That kind of love, the love of Christ that laid down his life on the cross, the love of an imprisoned apostle who has the authority command but says, "I implore," should melt your heart. Should condition you to a receptivity and should soften your affections and soften your will. You see, this is the link to it all that Paul says, "Doctrine leads to duty. Though I have the authority to command you, yet rather I appeal to you." And in that way, not using the full extent of his authority to bear down and to Lord it over us but rather using his love, using his example as that basis upon which he appeals to us, we say, "Oh, I see the link." We say, "I'm totally receptive to whatever comes next because in light of the greatness of salvation in the first 3 chapters, in light of the wonder of God in saving a wretch like me and now here's his appointed apostle appealing to me in love rather than demanding with his fist, the only righteous way that I could respond, the way that I want to respond," you should be saying to yourself, "is I'm all ears. I'm completely receptive. Lay it out. My will is bent before yours, my Lord, and through your chosen representative, the Apostle Paul." We say, "Of course we will respond." How could we not respond in light of everything that has gone before?

That's not just a point of interpretation of this verse, this is an approach to the entire way that you think about the Christian life. That's what I want you to see is that we are so overwhelmed by the goodness of God, the love of God, the greatness of the privilege that has been bestowed upon us, the greatness of the future that lies before Christians, the eternal purpose of God mediated through a suffering servant on the cross and mediated through the writings of a suffering apostle in prison. "O God, how much you have given and with what a gentle, gracious, merciful spirit it has been handed to me. What else could I do but be utterly compliant with whatever comes next?" That's the way to think about what it means to be a Christian.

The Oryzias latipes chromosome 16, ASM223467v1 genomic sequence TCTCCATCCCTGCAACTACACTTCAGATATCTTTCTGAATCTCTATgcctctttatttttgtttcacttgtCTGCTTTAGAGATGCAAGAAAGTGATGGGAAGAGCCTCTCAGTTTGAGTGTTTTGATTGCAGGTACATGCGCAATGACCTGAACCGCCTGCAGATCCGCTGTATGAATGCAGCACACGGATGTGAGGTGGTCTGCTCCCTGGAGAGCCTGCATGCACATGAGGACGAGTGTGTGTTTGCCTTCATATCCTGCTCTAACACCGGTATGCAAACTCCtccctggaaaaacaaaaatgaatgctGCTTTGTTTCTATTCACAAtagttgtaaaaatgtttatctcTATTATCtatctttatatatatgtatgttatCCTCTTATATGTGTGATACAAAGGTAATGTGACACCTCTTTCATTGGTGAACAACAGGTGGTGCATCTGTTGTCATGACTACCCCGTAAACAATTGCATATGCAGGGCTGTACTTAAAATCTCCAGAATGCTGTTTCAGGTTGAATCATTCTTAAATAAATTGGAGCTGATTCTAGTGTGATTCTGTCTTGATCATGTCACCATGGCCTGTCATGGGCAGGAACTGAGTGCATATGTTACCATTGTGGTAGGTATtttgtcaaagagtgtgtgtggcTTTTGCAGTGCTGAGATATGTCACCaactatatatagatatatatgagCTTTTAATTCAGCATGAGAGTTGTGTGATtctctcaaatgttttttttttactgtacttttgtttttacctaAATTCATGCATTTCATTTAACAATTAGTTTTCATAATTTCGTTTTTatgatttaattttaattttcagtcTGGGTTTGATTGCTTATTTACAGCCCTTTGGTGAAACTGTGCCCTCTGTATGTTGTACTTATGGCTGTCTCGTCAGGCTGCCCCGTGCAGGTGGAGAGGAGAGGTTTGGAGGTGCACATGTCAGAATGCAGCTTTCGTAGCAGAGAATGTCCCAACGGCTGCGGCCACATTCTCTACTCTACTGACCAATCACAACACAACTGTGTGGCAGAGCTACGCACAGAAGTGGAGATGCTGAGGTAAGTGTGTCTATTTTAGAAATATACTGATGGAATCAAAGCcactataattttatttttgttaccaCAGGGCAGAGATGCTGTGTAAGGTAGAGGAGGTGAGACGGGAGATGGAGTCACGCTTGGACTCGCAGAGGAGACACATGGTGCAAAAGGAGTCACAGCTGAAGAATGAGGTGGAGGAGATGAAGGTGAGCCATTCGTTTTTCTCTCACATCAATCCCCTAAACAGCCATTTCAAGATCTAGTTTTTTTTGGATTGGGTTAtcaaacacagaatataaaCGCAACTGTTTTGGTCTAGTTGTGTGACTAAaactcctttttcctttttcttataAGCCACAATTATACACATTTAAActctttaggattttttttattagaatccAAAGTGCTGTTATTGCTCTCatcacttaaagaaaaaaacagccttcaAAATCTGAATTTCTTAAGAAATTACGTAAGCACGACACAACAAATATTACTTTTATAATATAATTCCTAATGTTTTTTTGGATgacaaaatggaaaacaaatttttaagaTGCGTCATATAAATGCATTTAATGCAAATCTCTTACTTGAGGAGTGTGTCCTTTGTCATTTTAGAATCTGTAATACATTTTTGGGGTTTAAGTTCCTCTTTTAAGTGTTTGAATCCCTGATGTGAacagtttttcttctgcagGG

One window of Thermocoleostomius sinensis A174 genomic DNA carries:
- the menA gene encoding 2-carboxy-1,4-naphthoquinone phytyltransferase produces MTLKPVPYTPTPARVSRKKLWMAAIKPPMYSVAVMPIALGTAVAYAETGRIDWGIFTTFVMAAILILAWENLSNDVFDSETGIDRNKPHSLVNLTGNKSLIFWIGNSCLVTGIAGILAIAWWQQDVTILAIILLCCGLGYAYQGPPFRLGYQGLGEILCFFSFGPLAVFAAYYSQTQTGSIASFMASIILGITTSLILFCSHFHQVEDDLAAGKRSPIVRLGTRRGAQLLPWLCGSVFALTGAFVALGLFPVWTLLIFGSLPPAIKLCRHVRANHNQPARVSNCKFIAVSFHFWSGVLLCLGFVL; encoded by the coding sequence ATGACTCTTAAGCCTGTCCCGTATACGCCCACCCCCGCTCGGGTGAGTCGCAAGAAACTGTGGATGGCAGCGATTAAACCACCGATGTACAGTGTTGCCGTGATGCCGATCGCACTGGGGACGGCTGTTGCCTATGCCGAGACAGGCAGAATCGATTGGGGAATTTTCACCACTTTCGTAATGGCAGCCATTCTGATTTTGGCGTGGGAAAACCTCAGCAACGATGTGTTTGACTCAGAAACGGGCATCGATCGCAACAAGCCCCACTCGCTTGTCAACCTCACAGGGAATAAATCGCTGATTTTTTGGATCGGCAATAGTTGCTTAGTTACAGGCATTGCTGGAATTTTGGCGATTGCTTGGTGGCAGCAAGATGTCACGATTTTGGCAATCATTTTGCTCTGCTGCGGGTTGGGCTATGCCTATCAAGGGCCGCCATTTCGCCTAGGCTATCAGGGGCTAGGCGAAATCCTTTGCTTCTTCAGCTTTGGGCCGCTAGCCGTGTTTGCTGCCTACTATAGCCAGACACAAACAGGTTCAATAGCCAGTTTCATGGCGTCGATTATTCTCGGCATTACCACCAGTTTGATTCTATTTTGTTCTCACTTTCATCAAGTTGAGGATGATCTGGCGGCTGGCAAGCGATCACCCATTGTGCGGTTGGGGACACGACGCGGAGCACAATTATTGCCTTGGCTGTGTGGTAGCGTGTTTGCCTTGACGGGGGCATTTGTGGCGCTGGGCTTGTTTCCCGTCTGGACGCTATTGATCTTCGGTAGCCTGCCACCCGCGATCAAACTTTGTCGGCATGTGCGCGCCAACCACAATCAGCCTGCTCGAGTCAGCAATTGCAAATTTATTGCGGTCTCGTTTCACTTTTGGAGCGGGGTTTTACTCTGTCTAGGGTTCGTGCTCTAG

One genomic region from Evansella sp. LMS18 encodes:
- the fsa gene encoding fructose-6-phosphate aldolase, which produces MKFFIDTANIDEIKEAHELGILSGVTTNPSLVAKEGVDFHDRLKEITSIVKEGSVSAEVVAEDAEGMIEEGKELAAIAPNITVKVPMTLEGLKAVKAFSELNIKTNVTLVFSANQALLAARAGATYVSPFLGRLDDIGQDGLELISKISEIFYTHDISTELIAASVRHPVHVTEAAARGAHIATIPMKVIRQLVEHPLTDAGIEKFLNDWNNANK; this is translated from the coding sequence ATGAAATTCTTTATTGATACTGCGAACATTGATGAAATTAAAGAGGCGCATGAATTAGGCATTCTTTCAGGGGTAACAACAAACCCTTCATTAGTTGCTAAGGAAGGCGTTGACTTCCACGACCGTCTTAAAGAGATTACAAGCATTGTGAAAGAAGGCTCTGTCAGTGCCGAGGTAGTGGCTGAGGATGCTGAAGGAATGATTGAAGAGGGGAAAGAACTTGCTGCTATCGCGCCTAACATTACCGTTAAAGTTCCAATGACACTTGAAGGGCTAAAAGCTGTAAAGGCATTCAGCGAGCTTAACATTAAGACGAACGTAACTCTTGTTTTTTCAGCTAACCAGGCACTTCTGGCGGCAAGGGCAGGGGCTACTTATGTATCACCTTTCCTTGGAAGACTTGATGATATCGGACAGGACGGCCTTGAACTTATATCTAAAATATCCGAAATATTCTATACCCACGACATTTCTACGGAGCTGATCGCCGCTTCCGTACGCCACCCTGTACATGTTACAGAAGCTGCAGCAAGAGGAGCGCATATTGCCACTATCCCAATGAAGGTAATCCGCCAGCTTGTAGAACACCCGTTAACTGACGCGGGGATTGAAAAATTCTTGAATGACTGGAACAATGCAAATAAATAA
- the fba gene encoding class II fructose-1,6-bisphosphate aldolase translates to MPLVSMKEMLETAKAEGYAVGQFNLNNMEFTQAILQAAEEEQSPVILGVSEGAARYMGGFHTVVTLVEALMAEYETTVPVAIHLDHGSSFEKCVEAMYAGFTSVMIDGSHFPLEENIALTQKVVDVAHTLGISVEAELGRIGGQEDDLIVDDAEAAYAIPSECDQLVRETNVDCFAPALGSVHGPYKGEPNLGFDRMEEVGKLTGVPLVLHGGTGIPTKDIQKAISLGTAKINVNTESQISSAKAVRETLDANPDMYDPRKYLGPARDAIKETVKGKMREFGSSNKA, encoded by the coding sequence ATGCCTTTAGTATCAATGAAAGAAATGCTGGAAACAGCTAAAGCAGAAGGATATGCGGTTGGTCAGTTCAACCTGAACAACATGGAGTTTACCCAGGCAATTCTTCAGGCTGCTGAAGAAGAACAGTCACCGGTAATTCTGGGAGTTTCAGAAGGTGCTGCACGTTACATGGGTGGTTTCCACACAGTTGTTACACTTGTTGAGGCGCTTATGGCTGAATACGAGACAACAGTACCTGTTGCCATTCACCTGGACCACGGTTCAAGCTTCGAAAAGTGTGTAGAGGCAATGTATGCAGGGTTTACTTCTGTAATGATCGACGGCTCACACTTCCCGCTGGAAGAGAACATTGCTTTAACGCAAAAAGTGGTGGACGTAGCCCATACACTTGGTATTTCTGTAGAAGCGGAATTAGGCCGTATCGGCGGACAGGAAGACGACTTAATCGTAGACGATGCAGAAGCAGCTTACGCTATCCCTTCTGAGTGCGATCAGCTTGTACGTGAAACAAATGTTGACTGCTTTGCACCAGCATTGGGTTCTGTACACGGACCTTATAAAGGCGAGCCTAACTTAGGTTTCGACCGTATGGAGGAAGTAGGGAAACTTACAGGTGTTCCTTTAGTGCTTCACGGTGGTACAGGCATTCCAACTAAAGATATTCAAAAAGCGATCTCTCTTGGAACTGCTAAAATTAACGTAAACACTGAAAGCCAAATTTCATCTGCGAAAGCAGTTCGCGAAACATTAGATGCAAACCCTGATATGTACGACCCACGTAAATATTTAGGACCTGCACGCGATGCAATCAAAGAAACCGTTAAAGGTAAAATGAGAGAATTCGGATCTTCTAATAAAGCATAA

Now, at this point, let me make a little practical application that flows right from this but I want to bring this out even though it's a little bit outside of exactly what Paul is talking about right here. You men, you men who have authority over your family, over your wife, over your children, maybe in a business realm, certainly for elders and those who aspire after leadership in the realm of the church, get your lesson right here. I was raised by a very authoritarian father who was not a Christian and so, you know, I give allowance for that but his word was law and he was a demanding man. Whatever he said, that is what was supposed to happen and you didn't argue with it. You didn't buck against it because there would be consequences if you did. Maybe you were raised in a home like that. Maybe you're a father like that here today. Well, I want you to think through this with me. You know, I was a fairly new Christian when Nancy and I got married and we started to have children and the only pattern for parenting that I had known was that which I had inherited from my father and so, you know, in the early years when our kids were very young, the first couple of kids were very young, I tried to exercise rule in my house by the same way. "Do this!" And it didn't work. It was just obviously failing and it gave me the opportunity to go back and to think through it and say, "Okay, in the Christian realm, that's not what you do with authority. That's not how you handle authority in the Christian realm. You don't become a dictator. You don't become abusive. You don't do it that way." God gives you men, you men who have positions of leadership, whatever the realm may be, God gives you leadership and intends for you to exercise that leadership with the spirit that is manifested by the Lord Jesus Christ and by the Apostle Paul. Not lording it over. Not being abusive and demanding because you don't get your way or because you don't want to deal with the tender hearts of those who are underneath you. We look at the way the Apostle Paul says and he says, "I implore you. I have your interests at heart and so I ask you, I entreat you to follow after what I'm about to say." And men, if you have been given a position of leadership, a position of authority in whatever realm that we have talked about here, you must understand. This is so vitally important that it has been given for you to exercise that with the same spirit by which you were brought into Christian salvation in the first place. Christ laid down his life, Philippians 2 talks about that.